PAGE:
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Statistical Reconstruction Methods for 3D Imaging of Biological Samples with Electron Microscopy

Research output: Book/ReportDoctoral thesisCollection of Articles


Original languageEnglish
PublisherTampere University of Technology
Number of pages56
ISBN (Electronic)978-952-15-4141-4
ISBN (Print)978-952-15-4134-6
Publication statusPublished - 18 May 2018
Publication typeG5 Doctoral dissertation (article)

Publication series

NameTampere University of Technology. Publication
ISSN (Print)1459-2045


Electron microscopy has emerged as the leading method for the in vivo study of biological structures such as cells, organelles, protein molecules and virus like particles. By providing 3D images up to near atomic resolution, it plays a significant role in analyzing complex organizations, understanding physiological functions and developing medicines. The 3D images representing the electrostatic potential distribution are reconstructed by utilizing the 2D projection images of the target acquired by electron microscope. There are two main 3D reconstruction techniques in the field of electron microscopy: electron tomography (ET) and single particle reconstruction (SPR). In ET, the projection images are acquired by rotating the specimen for different angles. In SPR, the projection images are obtained by analyzing the images of multiple objects representing the same structure. Then, the tomographic reconstruction methods are applied in both methods to obtain the 3D image through the 2D projections.

Physical and mechanical limitations can prevent to acquire projection images that cover the projection angle space completely and uniformly. Incomplete and non-uniform sampling of the projection angles results in anisotropic resolution in the image plane and generates artifacts. Another problem is that the total applied dose of electrons is limited in order to prevent the radiation damage to the biological target. Therefore, limited number of projection images with low signal to noise ratio can be used in the reconstruction process. This affects the resolution of the reconstructed image significantly. This study presents statistical methods to overcome these major challenges to obtain precise and high resolution images in electron microscopy.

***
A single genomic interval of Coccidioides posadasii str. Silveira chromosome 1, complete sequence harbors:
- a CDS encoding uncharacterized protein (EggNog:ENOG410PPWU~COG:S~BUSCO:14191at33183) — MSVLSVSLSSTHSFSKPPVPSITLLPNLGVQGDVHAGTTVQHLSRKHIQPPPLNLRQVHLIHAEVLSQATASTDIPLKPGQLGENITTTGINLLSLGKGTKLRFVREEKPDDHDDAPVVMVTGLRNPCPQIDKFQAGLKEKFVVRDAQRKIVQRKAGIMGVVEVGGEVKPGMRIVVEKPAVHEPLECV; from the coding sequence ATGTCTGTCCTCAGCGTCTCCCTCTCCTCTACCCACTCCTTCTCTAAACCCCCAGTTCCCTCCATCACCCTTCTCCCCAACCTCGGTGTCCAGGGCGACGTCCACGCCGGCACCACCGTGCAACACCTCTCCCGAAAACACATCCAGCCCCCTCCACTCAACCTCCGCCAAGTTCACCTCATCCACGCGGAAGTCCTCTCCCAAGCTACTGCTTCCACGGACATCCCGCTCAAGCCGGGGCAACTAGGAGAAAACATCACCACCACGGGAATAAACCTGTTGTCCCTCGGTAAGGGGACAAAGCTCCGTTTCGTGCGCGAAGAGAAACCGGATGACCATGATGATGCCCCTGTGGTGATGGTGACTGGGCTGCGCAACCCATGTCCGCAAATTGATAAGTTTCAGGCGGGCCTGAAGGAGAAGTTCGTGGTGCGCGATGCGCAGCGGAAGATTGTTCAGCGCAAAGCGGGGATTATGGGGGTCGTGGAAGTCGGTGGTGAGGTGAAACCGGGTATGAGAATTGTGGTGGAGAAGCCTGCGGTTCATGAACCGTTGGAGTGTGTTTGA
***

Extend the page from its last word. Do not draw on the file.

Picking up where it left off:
Statistical image reconstruction methods have been successful in recovering a signal from imperfect measurements due to their capability of utilizing a priori information. First, we developed a sequential application of a statistical method for ET. Then we extended the method to support projection angles freely distributed in 3D space and applied the method in SPR. In both applications, we observed the strength of the method in projection gap filling, robustness against noise, and resolving the high resolution details in comparison with the conventional reconstruction methods. Afterwards, we improved the method in terms of computation time by incorporating multiresolution reconstruction. Furthermore, we developed an adaptive regularization method to minimize the parameters required to be set by the user. We also proposed the local adaptive Wiener filter for the class averaging step of SPR to improve the averaging accuracy.

The qualitative and quantitative analysis of the reconstructions with phantom and experimental datasets has demonstrated that the proposed reconstruction methods outperform the conventional reconstruction methods. These statistical approaches provided better image accuracy and higher resolution compared with the conventional algebraic and transfer domain based reconstruction methods. The methods provided in this study contribute to enhance our understanding of cellular and molecular structures by providing 3D images of those with improved accuracy and resolution.

Field of science, Statistics Finland

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